Many of us learned as schoolchildren that George Washington never smiled in portraits out of embarrassment from his ill-fitting dentures. Though his wooden and ivory prostheses wouldn’t compare to the advancements achieved in modern dentistry, some historians argue that Washington’s stoic countenance doesn’t come from shame of poorly esthetic dentures, but from a former cultural taboo of smiling.
Modern dentistry has changed greatly in the past three centuries, but the advancements in the profession don’t come solely from developments in technology, materials and research. The smile is now synonymous with joy and excitement, and many people are willing to go to great lengths to have the perfect smile. Yet throughout history, the smile was analogous to foolishness, irrational emotion, and deceit. It’s no surprise that words smile and smirk in the English language share the same Old Norse origin.
However, it wasn’t until the 19th and 20th century that smiling became a widespread, popular cultural phenomenon. According to historian Colin Jones, a professor of art history at Queen Mary University of London, the point of inflection regarding the public opinion of smiling came about with a controversial self-portrait of Madame Elisabeth-Louise Vigée Le Brun, a French artist. In her painting, Le Brun, a young mother, portrays herself smiling ever so slightly, showing the incisal edges of her maxillary incisors.
“It caused something of a scandal, and people were roped in horror,” Jones said in an interview with Slate magazine. “It was an innovation that was most unwelcome. No one had been doing this thing since antiquity. If teeth appeared in a portrait, it was usually because the person being portrayed was plebian…or not in full command of their rational faculties.”
Jones argues that throughout Western Europe, the idea of showing one’s teeth demonstrated carnal desire, viciousness and juvenile stupidity. Circus performers, gamblers and musicians are depicted in Renaissance and Baroque art with giddy, smiles “on the margin of respectability.” In his most recent book, “The Smile Revolution,” Jones writes, “The white-tooth smile would have been unthinkable without major new developments taking place at the same time in dentistry, surgery and medicine. Late 18th century Parisian dentistry was the envy of the world. The city had generated new ways of thinking about teeth, and new ways of presenting them to the world.” Le Brun’s “Self-portrait” of 1786 comes during a time of great improvements in dental care, but also greater time social reform, philosophic enlightenment, and the burgeoning idea of individualism. Smiling in public, let alone perpetually in a portrait, defied traditional puritanism and the aristocratic contempt that the Enlightenment and similar movements so eagerly rejected.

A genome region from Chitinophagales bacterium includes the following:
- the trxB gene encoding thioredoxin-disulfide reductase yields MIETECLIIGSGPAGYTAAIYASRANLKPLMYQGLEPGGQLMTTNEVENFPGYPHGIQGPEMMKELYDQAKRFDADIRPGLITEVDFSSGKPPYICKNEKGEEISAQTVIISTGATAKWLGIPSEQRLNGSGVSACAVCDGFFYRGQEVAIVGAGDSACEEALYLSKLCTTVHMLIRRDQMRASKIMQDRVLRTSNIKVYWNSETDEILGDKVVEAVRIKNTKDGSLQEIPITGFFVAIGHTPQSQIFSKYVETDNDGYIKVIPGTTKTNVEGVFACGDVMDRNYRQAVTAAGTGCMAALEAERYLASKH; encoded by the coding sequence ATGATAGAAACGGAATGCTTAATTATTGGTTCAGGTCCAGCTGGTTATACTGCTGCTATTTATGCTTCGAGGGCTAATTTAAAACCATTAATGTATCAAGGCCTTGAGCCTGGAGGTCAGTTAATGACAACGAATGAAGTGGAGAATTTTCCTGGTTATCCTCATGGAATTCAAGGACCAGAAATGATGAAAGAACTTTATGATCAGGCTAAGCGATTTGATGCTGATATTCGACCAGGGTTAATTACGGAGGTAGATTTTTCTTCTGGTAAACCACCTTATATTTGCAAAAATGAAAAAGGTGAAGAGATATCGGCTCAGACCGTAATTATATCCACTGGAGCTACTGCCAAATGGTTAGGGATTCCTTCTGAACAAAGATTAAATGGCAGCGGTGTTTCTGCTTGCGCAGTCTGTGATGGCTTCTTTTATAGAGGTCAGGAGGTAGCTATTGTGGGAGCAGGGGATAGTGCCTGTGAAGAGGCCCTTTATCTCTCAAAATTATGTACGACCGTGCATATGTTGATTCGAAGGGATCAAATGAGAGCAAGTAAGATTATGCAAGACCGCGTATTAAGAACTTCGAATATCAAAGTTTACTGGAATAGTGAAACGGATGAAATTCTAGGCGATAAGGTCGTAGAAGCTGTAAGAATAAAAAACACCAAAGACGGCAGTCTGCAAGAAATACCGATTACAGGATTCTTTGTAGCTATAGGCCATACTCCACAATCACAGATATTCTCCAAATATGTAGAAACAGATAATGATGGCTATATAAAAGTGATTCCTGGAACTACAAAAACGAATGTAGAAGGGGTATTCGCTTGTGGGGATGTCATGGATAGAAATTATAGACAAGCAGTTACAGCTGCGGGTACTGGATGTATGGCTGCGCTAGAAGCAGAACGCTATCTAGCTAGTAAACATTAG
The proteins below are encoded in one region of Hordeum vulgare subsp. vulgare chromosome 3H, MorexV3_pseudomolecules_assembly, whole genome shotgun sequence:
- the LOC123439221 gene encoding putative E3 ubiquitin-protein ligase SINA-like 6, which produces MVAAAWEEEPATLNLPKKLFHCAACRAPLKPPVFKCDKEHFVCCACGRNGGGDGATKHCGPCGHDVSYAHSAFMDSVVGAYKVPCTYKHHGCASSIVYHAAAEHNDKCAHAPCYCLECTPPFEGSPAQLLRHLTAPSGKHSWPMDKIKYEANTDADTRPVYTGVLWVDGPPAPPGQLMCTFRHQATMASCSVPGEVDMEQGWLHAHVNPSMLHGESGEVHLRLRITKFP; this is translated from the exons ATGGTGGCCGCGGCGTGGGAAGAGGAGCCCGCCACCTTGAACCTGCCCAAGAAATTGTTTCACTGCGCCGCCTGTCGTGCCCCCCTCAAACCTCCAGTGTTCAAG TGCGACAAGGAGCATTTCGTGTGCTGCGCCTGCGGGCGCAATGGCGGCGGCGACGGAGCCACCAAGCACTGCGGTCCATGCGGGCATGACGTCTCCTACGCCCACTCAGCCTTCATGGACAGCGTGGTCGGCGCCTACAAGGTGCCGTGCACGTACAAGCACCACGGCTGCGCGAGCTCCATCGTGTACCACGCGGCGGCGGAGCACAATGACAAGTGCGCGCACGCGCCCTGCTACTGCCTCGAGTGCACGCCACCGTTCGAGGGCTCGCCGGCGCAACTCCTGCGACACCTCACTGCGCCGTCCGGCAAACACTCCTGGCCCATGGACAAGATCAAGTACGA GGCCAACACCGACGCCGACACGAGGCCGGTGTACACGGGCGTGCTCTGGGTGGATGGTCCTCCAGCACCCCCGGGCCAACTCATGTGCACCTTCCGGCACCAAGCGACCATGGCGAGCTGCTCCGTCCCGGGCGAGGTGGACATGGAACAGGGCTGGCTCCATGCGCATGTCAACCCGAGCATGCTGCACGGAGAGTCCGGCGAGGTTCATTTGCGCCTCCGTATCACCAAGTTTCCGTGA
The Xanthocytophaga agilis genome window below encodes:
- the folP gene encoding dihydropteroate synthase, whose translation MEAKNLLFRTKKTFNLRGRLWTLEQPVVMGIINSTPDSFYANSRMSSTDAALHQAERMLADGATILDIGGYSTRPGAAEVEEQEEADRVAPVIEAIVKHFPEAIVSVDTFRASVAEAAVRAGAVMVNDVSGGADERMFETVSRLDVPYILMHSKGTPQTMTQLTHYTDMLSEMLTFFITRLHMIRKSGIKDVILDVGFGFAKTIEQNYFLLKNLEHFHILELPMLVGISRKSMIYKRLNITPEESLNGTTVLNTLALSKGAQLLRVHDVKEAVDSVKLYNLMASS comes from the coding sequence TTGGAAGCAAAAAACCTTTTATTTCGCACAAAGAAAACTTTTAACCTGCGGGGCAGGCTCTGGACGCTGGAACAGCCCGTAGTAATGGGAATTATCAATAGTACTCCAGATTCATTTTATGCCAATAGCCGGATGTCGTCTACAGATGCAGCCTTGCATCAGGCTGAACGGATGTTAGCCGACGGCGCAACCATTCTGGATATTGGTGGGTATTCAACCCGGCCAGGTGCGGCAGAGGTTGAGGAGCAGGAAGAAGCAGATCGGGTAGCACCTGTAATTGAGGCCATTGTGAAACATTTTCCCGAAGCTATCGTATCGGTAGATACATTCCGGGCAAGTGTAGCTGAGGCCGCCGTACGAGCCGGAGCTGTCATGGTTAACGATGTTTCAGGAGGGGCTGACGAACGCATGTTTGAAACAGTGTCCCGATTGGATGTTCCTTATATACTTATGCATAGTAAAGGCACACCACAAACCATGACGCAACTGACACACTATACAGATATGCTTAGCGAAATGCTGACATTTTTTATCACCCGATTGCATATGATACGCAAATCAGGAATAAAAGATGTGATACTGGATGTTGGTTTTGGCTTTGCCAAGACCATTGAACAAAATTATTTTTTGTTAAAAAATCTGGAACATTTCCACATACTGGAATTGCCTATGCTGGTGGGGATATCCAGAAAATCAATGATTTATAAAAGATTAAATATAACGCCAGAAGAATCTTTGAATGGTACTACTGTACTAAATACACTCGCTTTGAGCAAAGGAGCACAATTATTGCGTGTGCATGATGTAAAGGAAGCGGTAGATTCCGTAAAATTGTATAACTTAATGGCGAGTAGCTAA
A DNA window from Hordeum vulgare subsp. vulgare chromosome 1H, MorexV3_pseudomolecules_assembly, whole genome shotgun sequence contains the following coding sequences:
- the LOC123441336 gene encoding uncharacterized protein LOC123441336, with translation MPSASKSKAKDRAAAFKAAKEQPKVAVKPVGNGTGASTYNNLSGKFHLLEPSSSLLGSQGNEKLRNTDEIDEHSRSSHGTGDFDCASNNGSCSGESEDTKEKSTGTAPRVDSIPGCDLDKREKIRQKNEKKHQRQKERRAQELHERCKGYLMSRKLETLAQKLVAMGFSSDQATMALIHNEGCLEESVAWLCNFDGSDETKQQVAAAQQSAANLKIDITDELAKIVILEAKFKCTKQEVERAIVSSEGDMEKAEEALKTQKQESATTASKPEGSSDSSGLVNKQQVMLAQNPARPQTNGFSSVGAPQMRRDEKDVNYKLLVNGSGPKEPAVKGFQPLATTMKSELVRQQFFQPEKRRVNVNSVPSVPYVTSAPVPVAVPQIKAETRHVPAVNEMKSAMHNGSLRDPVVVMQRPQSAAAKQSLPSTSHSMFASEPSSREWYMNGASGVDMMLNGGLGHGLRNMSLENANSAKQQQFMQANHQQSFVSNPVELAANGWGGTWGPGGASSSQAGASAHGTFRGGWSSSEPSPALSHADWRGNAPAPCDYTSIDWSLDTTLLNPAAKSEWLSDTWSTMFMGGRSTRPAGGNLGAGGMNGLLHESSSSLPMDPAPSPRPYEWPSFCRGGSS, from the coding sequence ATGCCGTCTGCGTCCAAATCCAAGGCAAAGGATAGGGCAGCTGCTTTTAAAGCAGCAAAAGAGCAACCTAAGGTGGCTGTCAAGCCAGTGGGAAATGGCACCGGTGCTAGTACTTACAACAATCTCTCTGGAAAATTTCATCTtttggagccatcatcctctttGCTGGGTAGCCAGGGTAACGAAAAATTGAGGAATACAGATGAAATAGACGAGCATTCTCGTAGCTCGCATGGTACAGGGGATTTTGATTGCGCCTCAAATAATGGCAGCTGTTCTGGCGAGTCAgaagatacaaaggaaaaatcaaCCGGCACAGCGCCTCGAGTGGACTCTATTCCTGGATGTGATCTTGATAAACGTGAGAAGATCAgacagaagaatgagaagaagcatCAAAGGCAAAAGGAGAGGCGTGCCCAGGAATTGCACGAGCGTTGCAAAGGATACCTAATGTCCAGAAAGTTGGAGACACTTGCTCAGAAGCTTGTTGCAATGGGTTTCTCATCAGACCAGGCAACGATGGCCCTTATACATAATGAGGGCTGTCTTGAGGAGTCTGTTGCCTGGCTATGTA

Beginning in the 18th century, dentistry started to evolve from a trade of tooth pulling into a field of science. French surgeon Pierre Fauchard published in 1723 “The Surgeon Dentist,” a book that mapped out the anatomy of the oral cavity and documented techniques in restorative dentistry. Throughout the 1700s, dentistry made steady progress with the developments of root canal therapies, gold post and crown casting, and breakthroughs in dental porcelains. By the end of the 1800s, dentistry took shape into what it is today, with advancements in anesthesia, dental amalgams, toothpastes and mechanized hand pieces. Along with the explosion of dental innovations, smiling became more and more prominent in art and culture, according to Jones.
“If the emergence of the cult of sensibility in Enlightenment Paris was crucial to changes in the facial regime, so too was the rise of modern dentistry,” Jones writes in his book. “The Smile Revolution was to prove as slippery and transient as the smile itself.”
Jones argues it’s curious that Enlightenment-age Europeans took an interest the appearance of their teeth, because “in the 18th century, city dwellers’ teeth were in worse condition than in any other period in human history, and this is mainly because of the invasion of sugar in the town dweller’s diet,” Jones said in a podcast for Slate.
The diet of the 18th century Western Europeans — not excluding George Washington and the American colonists — consisted of many fermentable carbohydrates, including bleached flour and refined sugars from the Caribbean. Washington’s post-dinner ritual of “four to five glasses of Madeira wine” and his fondness for fruit pies, according to “The President’s Cookbook,” certainly didn’t help his deteriorating dentition, either. By the time he was inaugurated in 1789, Washington had only one surviving natural tooth, said Susan Schoelwer, curator of Washington’s Mont Vernon.
Though he may have not participated in what Jones describes as the “Smile Revolution,” the revolution Washington waged against the British monarchy for the sake of liberalism draws similarities with the chain reaction set off by Madam Le Brun’s self-portrait, and dentistry is all the better for it. “The 1787 painted smile was merely the tip of a very sizeable and well-formed iceberg that already extended into literature and the arts,” Jones writes. “It had assumed added significance in social and political life, as we shall see, had come to constitute an overt critique of…monarchy and aristocracy.”
~Mark Herring, East Carolina ’17